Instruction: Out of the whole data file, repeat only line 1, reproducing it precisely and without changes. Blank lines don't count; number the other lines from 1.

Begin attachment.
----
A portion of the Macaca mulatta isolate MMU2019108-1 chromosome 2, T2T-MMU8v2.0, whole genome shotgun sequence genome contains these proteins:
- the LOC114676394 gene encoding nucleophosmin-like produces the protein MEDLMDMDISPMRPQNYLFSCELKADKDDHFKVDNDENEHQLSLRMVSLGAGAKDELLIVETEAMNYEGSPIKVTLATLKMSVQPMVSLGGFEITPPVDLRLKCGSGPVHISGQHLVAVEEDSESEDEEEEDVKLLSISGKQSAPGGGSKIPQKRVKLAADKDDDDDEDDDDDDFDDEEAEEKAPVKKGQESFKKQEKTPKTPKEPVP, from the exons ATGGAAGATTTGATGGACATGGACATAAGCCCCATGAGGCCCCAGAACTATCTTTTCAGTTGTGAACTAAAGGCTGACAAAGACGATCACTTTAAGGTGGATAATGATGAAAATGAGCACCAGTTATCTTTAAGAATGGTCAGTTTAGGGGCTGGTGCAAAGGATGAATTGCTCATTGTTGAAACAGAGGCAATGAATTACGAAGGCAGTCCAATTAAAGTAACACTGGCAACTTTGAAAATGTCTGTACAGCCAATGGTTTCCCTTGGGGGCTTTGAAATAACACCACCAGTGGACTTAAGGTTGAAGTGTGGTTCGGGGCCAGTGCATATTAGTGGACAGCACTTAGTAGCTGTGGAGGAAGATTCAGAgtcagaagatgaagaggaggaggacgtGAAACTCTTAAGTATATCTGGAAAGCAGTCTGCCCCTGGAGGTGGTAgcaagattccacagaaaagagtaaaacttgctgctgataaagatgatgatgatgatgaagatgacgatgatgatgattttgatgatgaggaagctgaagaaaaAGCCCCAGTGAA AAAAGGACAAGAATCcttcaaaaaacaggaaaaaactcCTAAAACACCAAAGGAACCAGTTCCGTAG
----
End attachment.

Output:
A portion of the Macaca mulatta isolate MMU2019108-1 chromosome 2, T2T-MMU8v2.0, whole genome shotgun sequence genome contains these proteins: